7 Fun Activities to Introduce Your Kids to the Outdoors in Jackson Hole

Kids are naturally curious and approach life with eyes wide open and arms outstretched to welcome new things. When kidventuring” in Jackson Hole, families can tap into this open-minded enthusiasm.
The Tetons are an outdoor lover’s paradise filled with opportunities to make memories with your little ones that will last a lifetime. Simple things like dipping chubby toes into an ice-cold stream for the first time, seeing a deer off trail so close its wildness permeates the air, or watching butterflies flit from blossom to blossom in a meadow filled with wildflowers can stir interest in the outdoors. When kids are
engaged with nature, sticks and rocks become imaginative toys, and clouds overhead morph into dragons and the like. The following activitiesare designed to maximize family fun while introducing
your kids to the wonders of nature when visiting Jackson Hole.

Take a Walk in the Woods

For budding hikers, take a walk on the wild side in Grand Teton National Park. The wide and mostly level, three-mile roundtrip Lake Creek-Woodland Trail Loop that starts at the Laurance S. Rockefeller Preserve is a quintessential Teton trail that’s family-friendly. It meanders through pine forests and offers creek-side views before opening to the majestic scene of Phelps Lake and Death Canyon. You can shorten the distance by hiking out-and-back instead of taking the loop.

For a guided, kid-friendly hiking experience, sign up with an outfitter like Hole Hiking Experience. Their knowledgeable naturalists will take the whole family off the beaten path to enjoy the hiking trails near Jackson Hole.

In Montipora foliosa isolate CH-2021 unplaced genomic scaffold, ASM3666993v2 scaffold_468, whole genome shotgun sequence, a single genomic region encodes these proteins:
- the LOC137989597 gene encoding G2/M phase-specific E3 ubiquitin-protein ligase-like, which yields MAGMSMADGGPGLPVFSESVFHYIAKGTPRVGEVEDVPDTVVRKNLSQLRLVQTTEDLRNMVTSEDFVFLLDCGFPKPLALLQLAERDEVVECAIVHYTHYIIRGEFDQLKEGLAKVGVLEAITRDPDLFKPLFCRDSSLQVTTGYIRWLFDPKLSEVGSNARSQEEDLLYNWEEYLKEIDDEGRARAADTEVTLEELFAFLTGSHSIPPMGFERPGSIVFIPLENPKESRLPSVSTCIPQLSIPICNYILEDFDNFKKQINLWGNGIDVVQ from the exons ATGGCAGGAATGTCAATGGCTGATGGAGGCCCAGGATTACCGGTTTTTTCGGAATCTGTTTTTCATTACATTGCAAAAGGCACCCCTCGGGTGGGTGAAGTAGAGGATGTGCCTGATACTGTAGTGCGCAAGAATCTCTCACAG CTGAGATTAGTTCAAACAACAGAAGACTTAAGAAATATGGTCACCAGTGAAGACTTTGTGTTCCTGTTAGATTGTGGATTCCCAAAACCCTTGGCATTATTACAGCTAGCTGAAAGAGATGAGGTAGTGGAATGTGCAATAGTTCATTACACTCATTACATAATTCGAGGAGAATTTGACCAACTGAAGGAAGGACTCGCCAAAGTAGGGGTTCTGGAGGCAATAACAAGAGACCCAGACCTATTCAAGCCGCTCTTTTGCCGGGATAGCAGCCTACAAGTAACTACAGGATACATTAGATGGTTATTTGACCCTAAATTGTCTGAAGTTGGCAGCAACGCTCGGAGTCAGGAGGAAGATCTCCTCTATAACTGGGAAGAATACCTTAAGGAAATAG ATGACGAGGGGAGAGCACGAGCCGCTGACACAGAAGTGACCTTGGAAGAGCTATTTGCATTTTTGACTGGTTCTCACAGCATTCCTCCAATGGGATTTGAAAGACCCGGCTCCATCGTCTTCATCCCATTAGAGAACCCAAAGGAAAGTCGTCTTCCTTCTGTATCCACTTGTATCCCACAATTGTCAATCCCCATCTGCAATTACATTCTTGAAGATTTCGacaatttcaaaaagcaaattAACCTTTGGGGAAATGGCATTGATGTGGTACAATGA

Tips for hiking with the little ones: Bring along plenty of snacks and water, sunscreen, essential first aid, and bear spray. Allow extra time to take breaks and explore.

Laurance S Rockefeller Preserve Grand Teton National Park Jackson Hole Vacation

Visit the Laurance S. Rockefeller Preserve (open in summer only)

The Laurance S. Rockefeller (LSR) Preserve is the starting place for a day of discovery with the little ones. Here kids connect with nature via several experiential exhibits including a wonderful soundscape room with natural recordings from the LSR Preserve that introduce them to the amazing outdoors. The soundscape room envelopes everyone with the auditory qualities of nature piquing interest in the natural symphonies delivered by frogs, raindrops and thunder, howling wolves, and the whispers of the wind flowing through the treetops.

To make your kids’ visit to the LSR Preserve even more memorable and introduce them to the art of journaling, a Nature Explorers Backpack for children is provided at the Center. After a brief orientation by a ranger, each child receives a nature journal and a set of activities to use while exploring the LSR Preserve.

Regularly, a ranger will lead an all-ages, informative walk on one of the trails or host an outdoor talk on the patio.

Access the LSR Preserve on the Moose-Wilson Road from the north via Moose, Wyoming or from the south via the Granite Canyon Entrance where entrance fees may apply.

Insider’s Tip: Get an early morning start, as visitation to the LSR Preserve is limited and based on first-come, first-served parking.

Become a Junior Ranger

While touring nearby Grand Teton and Yellowstone National Parks, kids can become an official ranger, a Junior Ranger that is. Becoming a Junior Ranger is a great way to connect kids with the natural wonders of the parks. To earn the Junior Ranger designation, children complete activity booklets which are available at park visitor centers and online. After their completed books are reviewed by a park ranger, they are awarded an official Junior Ranger badge and certificate. Each child is encouraged to pledge to protect parks, continue to learn more about parks, and share their own Junior Ranger story with friends and family.


Discover the Rendezvous Park (R Park)